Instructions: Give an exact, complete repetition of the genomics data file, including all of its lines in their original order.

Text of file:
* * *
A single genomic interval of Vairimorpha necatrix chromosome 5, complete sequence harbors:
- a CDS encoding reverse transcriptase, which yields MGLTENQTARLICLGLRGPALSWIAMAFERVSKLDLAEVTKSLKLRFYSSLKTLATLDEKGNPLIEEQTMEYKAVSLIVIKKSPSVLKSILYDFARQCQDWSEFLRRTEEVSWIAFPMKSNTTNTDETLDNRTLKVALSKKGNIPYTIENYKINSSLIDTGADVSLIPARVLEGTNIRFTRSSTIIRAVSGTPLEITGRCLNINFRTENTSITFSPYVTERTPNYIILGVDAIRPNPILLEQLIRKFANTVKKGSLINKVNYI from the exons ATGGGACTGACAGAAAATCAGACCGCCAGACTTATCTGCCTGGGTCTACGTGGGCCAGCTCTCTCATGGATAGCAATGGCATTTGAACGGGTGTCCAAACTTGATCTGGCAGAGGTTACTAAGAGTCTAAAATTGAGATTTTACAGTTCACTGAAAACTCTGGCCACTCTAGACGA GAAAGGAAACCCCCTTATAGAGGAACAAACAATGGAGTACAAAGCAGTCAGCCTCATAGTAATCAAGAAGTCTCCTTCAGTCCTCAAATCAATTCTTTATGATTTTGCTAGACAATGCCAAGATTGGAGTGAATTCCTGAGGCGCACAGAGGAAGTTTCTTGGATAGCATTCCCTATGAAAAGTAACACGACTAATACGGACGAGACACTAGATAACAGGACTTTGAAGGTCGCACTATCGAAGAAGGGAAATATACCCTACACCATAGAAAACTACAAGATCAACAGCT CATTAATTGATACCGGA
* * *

A single genomic interval of Vairimorpha necatrix chromosome 5, complete sequence harbors:
- a CDS encoding reverse transcriptase, which yields MGLTENQTARLICLGLRGPALSWIAMAFERVSKLDLAEVTKSLKLRFYSSLKTLATLDEKGNPLIEEQTMEYKAVSLIVIKKSPSVLKSILYDFARQCQDWSEFLRRTEEVSWIAFPMKSNTTNTDETLDNRTLKVALSKKGNIPYTIENYKINSSLIDTGADVSLIPARVLEGTNIRFTRSSTIIRAVSGTPLEITGRCLNINFRTENTSITFSPYVTERTPNYIILGVDAIRPNPILLEQLIRKFANTVKKGSLINKVNYI from the exons ATGGGACTGACAGAAAATCAGACCGCCAGACTTATCTGCCTGGGTCTACGTGGGCCAGCTCTCTCATGGATAGCAATGGCATTTGAACGGGTGTCCAAACTTGATCTGGCAGAGGTTACTAAGAGTCTAAAATTGAGATTTTACAGTTCACTGAAAACTCTGGCCACTCTAGACGA GAAAGGAAACCCCCTTATAGAGGAACAAACAATGGAGTACAAAGCAGTCAGCCTCATAGTAATCAAGAAGTCTCCTTCAGTCCTCAAATCAATTCTTTATGATTTTGCTAGACAATGCCAAGATTGGAGTGAATTCCTGAGGCGCACAGAGGAAGTTTCTTGGATAGCATTCCCTATGAAAAGTAACACGACTAATACGGACGAGACACTAGATAACAGGACTTTGAAGGTCGCACTATCGAAGAAGGGAAATATACCCTACACCATAGAAAACTACAAGATCAACAGCT CATTAATTGATACCGGA